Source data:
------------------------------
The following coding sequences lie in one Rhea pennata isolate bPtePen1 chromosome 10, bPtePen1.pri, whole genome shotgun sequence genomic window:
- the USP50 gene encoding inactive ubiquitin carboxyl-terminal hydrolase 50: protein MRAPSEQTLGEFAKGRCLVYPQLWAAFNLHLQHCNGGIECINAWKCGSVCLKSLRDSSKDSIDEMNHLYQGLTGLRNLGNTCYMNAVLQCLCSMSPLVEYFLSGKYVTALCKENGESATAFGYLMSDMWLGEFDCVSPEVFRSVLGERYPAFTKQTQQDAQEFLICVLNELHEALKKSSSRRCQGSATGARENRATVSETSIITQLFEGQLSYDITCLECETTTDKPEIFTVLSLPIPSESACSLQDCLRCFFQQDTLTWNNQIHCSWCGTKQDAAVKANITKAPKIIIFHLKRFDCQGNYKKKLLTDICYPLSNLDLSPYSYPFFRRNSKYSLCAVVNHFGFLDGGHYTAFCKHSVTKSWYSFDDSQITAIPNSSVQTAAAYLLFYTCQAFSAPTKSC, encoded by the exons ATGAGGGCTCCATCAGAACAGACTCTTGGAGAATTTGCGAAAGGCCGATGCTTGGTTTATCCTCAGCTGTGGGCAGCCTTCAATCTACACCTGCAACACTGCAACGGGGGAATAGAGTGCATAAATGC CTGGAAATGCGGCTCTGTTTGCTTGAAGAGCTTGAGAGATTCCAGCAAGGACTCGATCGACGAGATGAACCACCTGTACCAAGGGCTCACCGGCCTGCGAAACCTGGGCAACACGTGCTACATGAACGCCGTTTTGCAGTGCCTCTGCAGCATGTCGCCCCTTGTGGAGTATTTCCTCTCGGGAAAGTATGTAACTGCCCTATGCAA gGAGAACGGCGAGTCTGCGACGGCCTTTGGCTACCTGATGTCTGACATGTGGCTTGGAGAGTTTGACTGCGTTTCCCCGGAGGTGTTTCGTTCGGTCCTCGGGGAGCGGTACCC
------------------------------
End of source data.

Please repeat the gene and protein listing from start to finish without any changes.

The following coding sequences lie in one Rhea pennata isolate bPtePen1 chromosome 10, bPtePen1.pri, whole genome shotgun sequence genomic window:
- the USP50 gene encoding inactive ubiquitin carboxyl-terminal hydrolase 50: protein MRAPSEQTLGEFAKGRCLVYPQLWAAFNLHLQHCNGGIECINAWKCGSVCLKSLRDSSKDSIDEMNHLYQGLTGLRNLGNTCYMNAVLQCLCSMSPLVEYFLSGKYVTALCKENGESATAFGYLMSDMWLGEFDCVSPEVFRSVLGERYPAFTKQTQQDAQEFLICVLNELHEALKKSSSRRCQGSATGARENRATVSETSIITQLFEGQLSYDITCLECETTTDKPEIFTVLSLPIPSESACSLQDCLRCFFQQDTLTWNNQIHCSWCGTKQDAAVKANITKAPKIIIFHLKRFDCQGNYKKKLLTDICYPLSNLDLSPYSYPFFRRNSKYSLCAVVNHFGFLDGGHYTAFCKHSVTKSWYSFDDSQITAIPNSSVQTAAAYLLFYTCQAFSAPTKSC, encoded by the exons ATGAGGGCTCCATCAGAACAGACTCTTGGAGAATTTGCGAAAGGCCGATGCTTGGTTTATCCTCAGCTGTGGGCAGCCTTCAATCTACACCTGCAACACTGCAACGGGGGAATAGAGTGCATAAATGC CTGGAAATGCGGCTCTGTTTGCTTGAAGAGCTTGAGAGATTCCAGCAAGGACTCGATCGACGAGATGAACCACCTGTACCAAGGGCTCACCGGCCTGCGAAACCTGGGCAACACGTGCTACATGAACGCCGTTTTGCAGTGCCTCTGCAGCATGTCGCCCCTTGTGGAGTATTTCCTCTCGGGAAAGTATGTAACTGCCCTATGCAA gGAGAACGGCGAGTCTGCGACGGCCTTTGGCTACCTGATGTCTGACATGTGGCTTGGAGAGTTTGACTGCGTTTCCCCGGAGGTGTTTCGTTCGGTCCTCGGGGAGCGGTACCC